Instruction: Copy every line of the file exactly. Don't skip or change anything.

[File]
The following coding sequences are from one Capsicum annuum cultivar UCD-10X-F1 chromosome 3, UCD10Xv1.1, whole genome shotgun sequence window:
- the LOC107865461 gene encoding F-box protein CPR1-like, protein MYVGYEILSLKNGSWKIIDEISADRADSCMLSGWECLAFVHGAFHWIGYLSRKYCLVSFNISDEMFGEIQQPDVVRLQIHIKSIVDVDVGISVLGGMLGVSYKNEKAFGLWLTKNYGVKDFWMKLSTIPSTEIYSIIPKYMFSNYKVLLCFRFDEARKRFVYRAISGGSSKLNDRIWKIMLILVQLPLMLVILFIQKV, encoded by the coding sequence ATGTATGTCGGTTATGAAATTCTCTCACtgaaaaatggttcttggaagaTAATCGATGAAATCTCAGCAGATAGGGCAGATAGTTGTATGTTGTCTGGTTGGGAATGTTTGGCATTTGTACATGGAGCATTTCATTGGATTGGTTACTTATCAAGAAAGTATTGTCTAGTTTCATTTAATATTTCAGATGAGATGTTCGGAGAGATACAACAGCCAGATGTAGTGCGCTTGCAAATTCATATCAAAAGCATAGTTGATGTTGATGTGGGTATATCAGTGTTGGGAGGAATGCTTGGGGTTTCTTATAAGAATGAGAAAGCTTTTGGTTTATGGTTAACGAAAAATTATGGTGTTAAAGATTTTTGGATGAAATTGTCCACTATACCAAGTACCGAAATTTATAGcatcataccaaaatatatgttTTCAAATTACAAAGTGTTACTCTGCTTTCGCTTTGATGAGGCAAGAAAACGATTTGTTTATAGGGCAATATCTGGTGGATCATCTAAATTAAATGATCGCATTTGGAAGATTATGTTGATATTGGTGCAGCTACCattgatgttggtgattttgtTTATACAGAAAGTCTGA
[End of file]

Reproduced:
The following coding sequences are from one Capsicum annuum cultivar UCD-10X-F1 chromosome 3, UCD10Xv1.1, whole genome shotgun sequence window:
- the LOC107865461 gene encoding F-box protein CPR1-like, protein MYVGYEILSLKNGSWKIIDEISADRADSCMLSGWECLAFVHGAFHWIGYLSRKYCLVSFNISDEMFGEIQQPDVVRLQIHIKSIVDVDVGISVLGGMLGVSYKNEKAFGLWLTKNYGVKDFWMKLSTIPSTEIYSIIPKYMFSNYKVLLCFRFDEARKRFVYRAISGGSSKLNDRIWKIMLILVQLPLMLVILFIQKV, encoded by the coding sequence ATGTATGTCGGTTATGAAATTCTCTCACtgaaaaatggttcttggaagaTAATCGATGAAATCTCAGCAGATAGGGCAGATAGTTGTATGTTGTCTGGTTGGGAATGTTTGGCATTTGTACATGGAGCATTTCATTGGATTGGTTACTTATCAAGAAAGTATTGTCTAGTTTCATTTAATATTTCAGATGAGATGTTCGGAGAGATACAACAGCCAGATGTAGTGCGCTTGCAAATTCATATCAAAAGCATAGTTGATGTTGATGTGGGTATATCAGTGTTGGGAGGAATGCTTGGGGTTTCTTATAAGAATGAGAAAGCTTTTGGTTTATGGTTAACGAAAAATTATGGTGTTAAAGATTTTTGGATGAAATTGTCCACTATACCAAGTACCGAAATTTATAGcatcataccaaaatatatgttTTCAAATTACAAAGTGTTACTCTGCTTTCGCTTTGATGAGGCAAGAAAACGATTTGTTTATAGGGCAATATCTGGTGGATCATCTAAATTAAATGATCGCATTTGGAAGATTATGTTGATATTGGTGCAGCTACCattgatgttggtgattttgtTTATACAGAAAGTCTGA